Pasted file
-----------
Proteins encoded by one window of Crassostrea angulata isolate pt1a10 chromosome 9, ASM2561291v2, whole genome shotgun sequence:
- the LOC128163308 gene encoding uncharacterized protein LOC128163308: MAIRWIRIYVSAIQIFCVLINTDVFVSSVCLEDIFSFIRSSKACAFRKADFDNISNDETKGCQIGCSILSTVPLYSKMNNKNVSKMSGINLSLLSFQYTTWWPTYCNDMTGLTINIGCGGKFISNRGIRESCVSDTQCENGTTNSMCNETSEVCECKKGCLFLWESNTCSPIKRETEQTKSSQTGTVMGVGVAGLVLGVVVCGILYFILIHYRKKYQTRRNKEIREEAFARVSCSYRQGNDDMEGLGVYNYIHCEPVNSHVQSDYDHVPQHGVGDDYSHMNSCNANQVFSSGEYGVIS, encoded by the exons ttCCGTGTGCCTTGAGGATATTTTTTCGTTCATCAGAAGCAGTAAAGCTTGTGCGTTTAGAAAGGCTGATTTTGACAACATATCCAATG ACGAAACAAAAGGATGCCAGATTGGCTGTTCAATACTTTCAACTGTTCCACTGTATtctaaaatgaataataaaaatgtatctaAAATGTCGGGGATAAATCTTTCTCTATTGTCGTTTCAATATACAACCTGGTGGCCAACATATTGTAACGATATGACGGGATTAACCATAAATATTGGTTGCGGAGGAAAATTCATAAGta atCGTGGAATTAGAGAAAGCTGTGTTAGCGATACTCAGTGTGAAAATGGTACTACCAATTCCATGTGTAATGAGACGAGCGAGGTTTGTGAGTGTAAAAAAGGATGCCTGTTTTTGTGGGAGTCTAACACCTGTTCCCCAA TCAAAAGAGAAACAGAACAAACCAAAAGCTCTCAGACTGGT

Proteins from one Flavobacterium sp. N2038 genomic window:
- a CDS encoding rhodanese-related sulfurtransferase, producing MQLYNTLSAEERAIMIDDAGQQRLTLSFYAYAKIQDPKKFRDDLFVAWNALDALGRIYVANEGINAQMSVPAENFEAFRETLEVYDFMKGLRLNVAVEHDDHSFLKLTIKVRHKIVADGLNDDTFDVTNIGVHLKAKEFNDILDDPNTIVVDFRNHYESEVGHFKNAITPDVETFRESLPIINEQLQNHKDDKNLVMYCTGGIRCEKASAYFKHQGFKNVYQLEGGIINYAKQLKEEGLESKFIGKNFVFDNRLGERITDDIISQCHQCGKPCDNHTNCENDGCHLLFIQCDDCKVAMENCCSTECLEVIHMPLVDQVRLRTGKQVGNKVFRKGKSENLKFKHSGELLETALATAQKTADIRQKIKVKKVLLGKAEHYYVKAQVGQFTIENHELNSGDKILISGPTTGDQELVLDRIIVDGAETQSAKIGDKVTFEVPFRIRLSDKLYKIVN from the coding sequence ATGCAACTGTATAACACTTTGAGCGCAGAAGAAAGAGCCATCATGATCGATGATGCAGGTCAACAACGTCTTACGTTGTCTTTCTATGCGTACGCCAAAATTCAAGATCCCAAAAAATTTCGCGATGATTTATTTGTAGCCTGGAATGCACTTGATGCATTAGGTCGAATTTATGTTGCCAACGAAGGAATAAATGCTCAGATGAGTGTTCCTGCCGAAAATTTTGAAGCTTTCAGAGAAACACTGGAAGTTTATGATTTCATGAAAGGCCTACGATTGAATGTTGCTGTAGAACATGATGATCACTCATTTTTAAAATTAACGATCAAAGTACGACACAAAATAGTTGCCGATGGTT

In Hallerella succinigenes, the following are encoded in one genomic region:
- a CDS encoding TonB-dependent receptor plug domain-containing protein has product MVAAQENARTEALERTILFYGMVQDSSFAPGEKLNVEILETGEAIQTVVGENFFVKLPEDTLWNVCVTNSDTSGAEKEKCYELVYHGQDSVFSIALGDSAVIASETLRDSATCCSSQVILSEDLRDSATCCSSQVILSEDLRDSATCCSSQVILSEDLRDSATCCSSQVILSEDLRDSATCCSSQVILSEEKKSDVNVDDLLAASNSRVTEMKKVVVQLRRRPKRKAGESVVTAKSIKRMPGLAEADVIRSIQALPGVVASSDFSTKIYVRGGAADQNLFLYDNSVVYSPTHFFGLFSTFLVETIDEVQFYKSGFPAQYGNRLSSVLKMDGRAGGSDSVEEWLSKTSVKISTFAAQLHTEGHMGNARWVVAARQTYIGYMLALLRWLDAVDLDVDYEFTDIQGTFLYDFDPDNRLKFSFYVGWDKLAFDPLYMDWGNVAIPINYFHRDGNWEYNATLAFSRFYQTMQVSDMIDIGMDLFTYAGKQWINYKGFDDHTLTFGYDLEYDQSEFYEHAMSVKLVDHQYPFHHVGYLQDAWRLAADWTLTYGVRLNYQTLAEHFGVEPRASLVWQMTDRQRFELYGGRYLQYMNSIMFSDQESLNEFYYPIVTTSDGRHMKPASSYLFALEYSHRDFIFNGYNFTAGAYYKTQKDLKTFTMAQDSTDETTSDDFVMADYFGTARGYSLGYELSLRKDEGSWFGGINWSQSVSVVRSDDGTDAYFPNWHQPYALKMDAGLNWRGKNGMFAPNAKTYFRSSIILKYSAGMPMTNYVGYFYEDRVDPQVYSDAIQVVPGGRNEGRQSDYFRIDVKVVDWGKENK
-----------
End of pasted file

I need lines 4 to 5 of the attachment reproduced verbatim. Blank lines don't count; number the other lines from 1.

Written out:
- a CDS encoding rhodanese-related sulfurtransferase, producing MQLYNTLSAEERAIMIDDAGQQRLTLSFYAYAKIQDPKKFRDDLFVAWNALDALGRIYVANEGINAQMSVPAENFEAFRETLEVYDFMKGLRLNVAVEHDDHSFLKLTIKVRHKIVADGLNDDTFDVTNIGVHLKAKEFNDILDDPNTIVVDFRNHYESEVGHFKNAITPDVETFRESLPIINEQLQNHKDDKNLVMYCTGGIRCEKASAYFKHQGFKNVYQLEGGIINYAKQLKEEGLESKFIGKNFVFDNRLGERITDDIISQCHQCGKPCDNHTNCENDGCHLLFIQCDDCKVAMENCCSTECLEVIHMPLVDQVRLRTGKQVGNKVFRKGKSENLKFKHSGELLETALATAQKTADIRQKIKVKKVLLGKAEHYYVKAQVGQFTIENHELNSGDKILISGPTTGDQELVLDRIIVDGAETQSAKIGDKVTFEVPFRIRLSDKLYKIVN from the coding sequence ATGCAACTGTATAACACTTTGAGCGCAGAAGAAAGAGCCATCATGATCGATGATGCAGGTCAACAACGTCTTACGTTGTCTTTCTATGCGTACGCCAAAATTCAAGATCCCAAAAAATTTCGCGATGATTTATTTGTAGCCTGGAATGCACTTGATGCATTAGGTCGAATTTATGTTGCCAACGAAGGAATAAATGCTCAGATGAGTGTTCCTGCCGAAAATTTTGAAGCTTTCAGAGAAACACTGGAAGTTTATGATTTCATGAAAGGCCTACGATTGAATGTTGCTGTAGAACATGATGATCACTCATTTTTAAAATTAACGATCAAAGTACGACACAAAATAGTTGCCGATGGTT

In Hallerella succinigenes, the following are encoded in one genomic region: